"Instant" Feedback

At my school in Michigan, the second semester just started this week. And, since all chemistry classes (except for IB Chemistry) are semester courses, I have new students and different preps. In my , I referred to utilizing for the main submission platform for lab reports in my Honors Chemistry 2 class. In Chemistry 1 and Honors Chemistry 1 I am still utilizing handwritten (or typed) lab reports that are collected at the end of the quarter in a separate binder and that can be used on a quarterly lab quiz. This format was adopted from my inner-school chemistry colleagues. Lab binders are typically collected and graded twice a semester for completion while the lab quiz assesses accuracy of the lab reports and answered questions.

We (I think it's okay to be collective here) live in a world that desires instant feedback on myriad of things. While I cannot provide instant feedback, I can come close and this is where Google Classroom comes into play. I am hoping this method works because I would love to use it in my other classes. In the meantime, I have set aside 2 separate days during the first unit in Chemistry 1 (non-Honors) strictly for providing feedback on my students' first 3 lab reports. Although my Honors students will not get classtime for feedback, I have still encouraged them to seek it outside of class and some students have already approached me about their reports.

In what ways do you provide lab report feedback? Do you allow for rewrites? Do you provide a day designed for going through lab reports in class? Do you collect rough drafts, make comments, and return to students? My goal with this post is to solicit discussion about how students receive feedback on lab reports in order to improve their scientific and technical writing skills.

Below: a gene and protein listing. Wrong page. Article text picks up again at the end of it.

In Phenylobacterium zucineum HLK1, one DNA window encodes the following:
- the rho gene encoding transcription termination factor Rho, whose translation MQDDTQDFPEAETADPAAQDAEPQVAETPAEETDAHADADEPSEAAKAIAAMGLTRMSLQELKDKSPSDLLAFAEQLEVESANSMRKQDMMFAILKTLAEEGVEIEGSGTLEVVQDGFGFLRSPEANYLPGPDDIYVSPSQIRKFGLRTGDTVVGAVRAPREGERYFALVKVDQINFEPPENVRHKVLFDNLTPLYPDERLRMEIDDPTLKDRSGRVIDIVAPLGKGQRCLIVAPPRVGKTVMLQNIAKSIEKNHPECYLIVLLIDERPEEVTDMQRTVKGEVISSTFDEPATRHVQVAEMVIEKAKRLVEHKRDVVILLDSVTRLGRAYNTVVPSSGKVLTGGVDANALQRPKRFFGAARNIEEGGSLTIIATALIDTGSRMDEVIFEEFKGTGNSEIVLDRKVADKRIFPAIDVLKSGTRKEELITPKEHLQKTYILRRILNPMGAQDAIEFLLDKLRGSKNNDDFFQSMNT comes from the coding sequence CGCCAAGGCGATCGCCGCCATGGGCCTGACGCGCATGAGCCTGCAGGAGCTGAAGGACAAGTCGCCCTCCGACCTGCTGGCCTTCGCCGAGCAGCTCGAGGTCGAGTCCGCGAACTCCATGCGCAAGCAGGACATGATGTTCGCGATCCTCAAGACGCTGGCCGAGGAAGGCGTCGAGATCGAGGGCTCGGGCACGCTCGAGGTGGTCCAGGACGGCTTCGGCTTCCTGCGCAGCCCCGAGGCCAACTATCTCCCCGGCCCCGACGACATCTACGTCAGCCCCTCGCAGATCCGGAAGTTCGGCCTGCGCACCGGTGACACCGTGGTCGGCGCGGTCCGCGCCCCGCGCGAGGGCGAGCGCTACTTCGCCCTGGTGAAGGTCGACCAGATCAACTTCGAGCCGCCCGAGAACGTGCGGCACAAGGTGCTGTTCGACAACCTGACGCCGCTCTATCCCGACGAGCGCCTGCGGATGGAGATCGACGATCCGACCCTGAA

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Comments 1

Erica Posthuma's picture
Erica Posthuma | Sun, 02/01/2015 - 09:07

Dan,

Grading lab reports is one of my least favorite tasks.  Each year I try to tweak how I assess this portion of the class, but I haven't come up with a system I'm completely happy with.  Last year I started researching ELNs (electronic lab notebooks) and I discovered .  My students use this platform to record their data and complete their lab work.  I upload all the background information digitally to reduce paper waste and have the students "sign" the lab digitally when they are done.  The platform has differnt widgets built into it including a version of ChemDraw, a periodic table, and a calculator. My students can also take pictures of their apparatus and pictorially  I like this format becuase it is more environmentally friendly and I'm not lugging around those bulky lab notebooks anymore.